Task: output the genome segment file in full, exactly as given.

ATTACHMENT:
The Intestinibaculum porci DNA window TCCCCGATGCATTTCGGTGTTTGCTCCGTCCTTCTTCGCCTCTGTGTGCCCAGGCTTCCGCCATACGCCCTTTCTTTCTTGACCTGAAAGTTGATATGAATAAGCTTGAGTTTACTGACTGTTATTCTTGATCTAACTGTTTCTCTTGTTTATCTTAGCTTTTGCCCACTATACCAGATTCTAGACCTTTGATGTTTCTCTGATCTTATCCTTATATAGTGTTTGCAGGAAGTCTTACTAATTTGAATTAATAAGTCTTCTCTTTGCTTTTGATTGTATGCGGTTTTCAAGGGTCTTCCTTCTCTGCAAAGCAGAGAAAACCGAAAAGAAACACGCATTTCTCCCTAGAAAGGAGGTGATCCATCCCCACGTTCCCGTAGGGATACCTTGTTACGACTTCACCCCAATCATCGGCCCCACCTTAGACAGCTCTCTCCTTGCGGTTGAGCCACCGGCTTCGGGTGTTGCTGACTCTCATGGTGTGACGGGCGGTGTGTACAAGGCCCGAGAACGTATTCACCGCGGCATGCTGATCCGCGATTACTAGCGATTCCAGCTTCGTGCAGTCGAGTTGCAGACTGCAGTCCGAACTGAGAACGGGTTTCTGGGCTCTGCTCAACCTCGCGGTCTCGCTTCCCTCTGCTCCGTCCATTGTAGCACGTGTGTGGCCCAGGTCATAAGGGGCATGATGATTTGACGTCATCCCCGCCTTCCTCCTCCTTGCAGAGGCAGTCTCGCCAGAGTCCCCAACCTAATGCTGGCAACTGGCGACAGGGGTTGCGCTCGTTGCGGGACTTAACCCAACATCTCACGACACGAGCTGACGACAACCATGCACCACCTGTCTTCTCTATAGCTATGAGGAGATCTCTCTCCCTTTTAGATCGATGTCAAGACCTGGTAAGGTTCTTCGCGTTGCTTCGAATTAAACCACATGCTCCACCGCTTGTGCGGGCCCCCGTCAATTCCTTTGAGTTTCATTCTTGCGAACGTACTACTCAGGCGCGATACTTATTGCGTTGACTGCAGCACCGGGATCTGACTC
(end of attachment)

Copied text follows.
The Intestinibaculum porci DNA window TCCCCGATGCATTTCGGTGTTTGCTCCGTCCTTCTTCGCCTCTGTGTGCCCAGGCTTCCGCCATACGCCCTTTCTTTCTTGACCTGAAAGTTGATATGAATAAGCTTGAGTTTACTGACTGTTATTCTTGATCTAACTGTTTCTCTTGTTTATCTTAGCTTTTGCCCACTATACCAGATTCTAGACCTTTGATGTTTCTCTGATCTTATCCTTATATAGTGTTTGCAGGAAGTCTTACTAATTTGAATTAATAAGTCTTCTCTTTGCTTTTGATTGTATGCGGTTTTCAAGGGTCTTCCTTCTCTGCAAAGCAGAGAAAACCGAAAAGAAACACGCATTTCTCCCTAGAAAGGAGGTGATCCATCCCCACGTTCCCGTAGGGATACCTTGTTACGACTTCACCCCAATCATCGGCCCCACCTTAGACAGCTCTCTCCTTGCGGTTGAGCCACCGGCTTCGGGTGTTGCTGACTCTCATGGTGTGACGGGCGGTGTGTACAAGGCCCGAGAACGTATTCACCGCGGCATGCTGATCCGCGATTACTAGCGATTCCAGCTTCGTGCAGTCGAGTTGCAGACTGCAGTCCGAACTGAGAACGGGTTTCTGGGCTCTGCTCAACCTCGCGGTCTCGCTTCCCTCTGCTCCGTCCATTGTAGCACGTGTGTGGCCCAGGTCATAAGGGGCATGATGATTTGACGTCATCCCCGCCTTCCTCCTCCTTGCAGAGGCAGTCTCGCCAGAGTCCCCAACCTAATGCTGGCAACTGGCGACAGGGGTTGCGCTCGTTGCGGGACTTAACCCAACATCTCACGACACGAGCTGACGACAACCATGCACCACCTGTCTTCTCTATAGCTATGAGGAGATCTCTCTCCCTTTTAGATCGATGTCAAGACCTGGTAAGGTTCTTCGCGTTGCTTCGAATTAAACCACATGCTCCACCGCTTGTGCGGGCCCCCGTCAATTCCTTTGAGTTTCATTCTTGCGAACGTACTACTCAGGCGCGATACTTATTGCGTTGACTGCAGCACCGGGATCTGACTC